Amanda Stern is the author of The Long Haul and eleven books for children written under the pseudonyms AJ Stern and Fiona Rosenbloom. In 2003, she founded the legendary Happy Ending Music and Reading Series, which required creative artists to take risks on stage. The multi-disciplinary series became the gold standard for literary events; many of today’s series are (knowingly and unknowingly) based on Happy Ending’s model. It was produced at Joe’s Pub and later at Symphony Space. The series ended in 2018. Her most recent book is Little Panic, a memoir about growing up with an undiagnosed panic disorder in Etan Patz era Greenwich Village is out now from Grand Central Publishing. Amanda is a mental health advocate, speaker, and advisory board member for Bring Change to Mind. As a writer, she’s required to live in Brooklyn, which she does, with her daughter Busy, who also happens to be a dog.
Amanda Stern is a fourth-generation native of Manhattan; raised without an accent.
Her work has appeared in the New York Times; the New York Times Magazine; the New York Times Book Review; Filmmaker, The Believer, McSweeneys, Salon, Blackbook, St. Ann’s Review, Post Road, and others. Her personal essays have been included in several anthologies: Love is a Four-Letter Word, The Marijuana Chronicles, Women in Clothes, the anthology A Velocity of Being edited by Maria Popova, and her Believer interview with Laurie Anderson was included in Confidence, or the Appearance of Confidence: The Best of the Believer Music Interviews, 2014.
Her first novel The Long Haul (Soft Skull Press) was published in 2003. Of her metaphors, the San Francisco Chronicle wrote, “they’re so fresh, they’re almost jarring.” Concurrent with the publication of The Long Haul, she launched The Happy Ending Music and Reading Series as an antidote to her anxiety. The series, designed around public risks, became a critical success, and its inventive model paved the way for the proliferation of music and reading series created in its wake. Happy Ending had permanent homes at Joe’s Pub in NYC and Symphony Space. She produced a special event in Israel with Etgar Keret, Colum McCann, and Gary Shteyngart. By the time the series ended officially in June 2018, Amanda had produced over 250 shows and welcomed 700 creative artists, from Nelly Reifler to Colson Whitehead. From 2020-2021 she produced and hosted the popular podcast BOOKABLE.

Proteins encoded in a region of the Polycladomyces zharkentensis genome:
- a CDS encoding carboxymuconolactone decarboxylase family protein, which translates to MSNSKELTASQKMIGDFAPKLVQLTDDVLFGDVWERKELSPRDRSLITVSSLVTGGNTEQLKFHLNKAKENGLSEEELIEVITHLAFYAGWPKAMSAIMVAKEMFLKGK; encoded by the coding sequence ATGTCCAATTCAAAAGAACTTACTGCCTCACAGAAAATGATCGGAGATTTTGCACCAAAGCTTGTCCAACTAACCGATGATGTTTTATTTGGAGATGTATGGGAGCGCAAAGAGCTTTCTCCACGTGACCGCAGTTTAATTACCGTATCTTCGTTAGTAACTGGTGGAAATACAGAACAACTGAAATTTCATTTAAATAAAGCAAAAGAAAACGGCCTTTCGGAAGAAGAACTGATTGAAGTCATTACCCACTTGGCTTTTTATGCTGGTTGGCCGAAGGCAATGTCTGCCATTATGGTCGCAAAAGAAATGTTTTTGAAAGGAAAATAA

She spent her 20s working in film–for Ang Lee, Terry Gilliam, and Gregg Araki, but primarily for Ted Hope and James Schamus at the famed (and not forgotten) Good Machine, where she worked closely with Hal Hartley. After that she became an accidental comic, co-hosting the Lorne Michaels series, “This is Not a Test“ with host Marc Maron at “Catch A Rising Star.” She was the on-air host of a cable network owned by Lorne Michaels, the name of which is so mortifying she can’t even bring herself to tell me, the fake person pretending to write “her” bio. Later, in the music world, she worked for David Byrne, curating a narrative section of The Talking Heads Box Set, “Once In A Lifetime.”
Stern hosts, talks, moderates, and curates for those who pay her. Some of these people and places are the National Book Awards ceremony, “5 Under 35;” the BBC; Soundcheck; the MacDowell Colony; Brooklyn Public Library’s Gala with Paul Auster, and at Powerhouse Arena. She’s also led storytelling workshops for Moleskine, Cirque du Soleil, and Proctor & Gamble.
She’s published thirteen books, nine for children (the Frankly, Frannie, series for Penguin under the name, A.J. Stern), two for young adults (You’re So Not Invited to My Bat Mitzvah and its sequel, under the name, Fiona Rosenbloom), and one novel of literary fiction, The Long Haul, under her real name. Her most recent book is a memoir called Little Panic, which came out on June 19, 2018, from Grand Central. She’s held several fellowships at both The MacDowell Colony (once as the Philip Morris Company Fellow) and at Yaddo. In 2012 she was a NYFA fiction fellow, and she was a Barnes and Noble Discover Pick in 2018 for her memoir, Little Panic. Because she is a writer, she is legally obligated to live in Brooklyn.
Amanda Stern nasceu e foi criada no Greenwich Village, em Nova York. Seus artigos e contos foram publicados em diversas revistas e sites literarios americanos e europeus. Por v‡rios anos, Amanda tambiem trabalhou como assistente de diretores de cinema como Terry Gilliam, Hal Harley, Ang Lee, Ted Hope e James Schamus.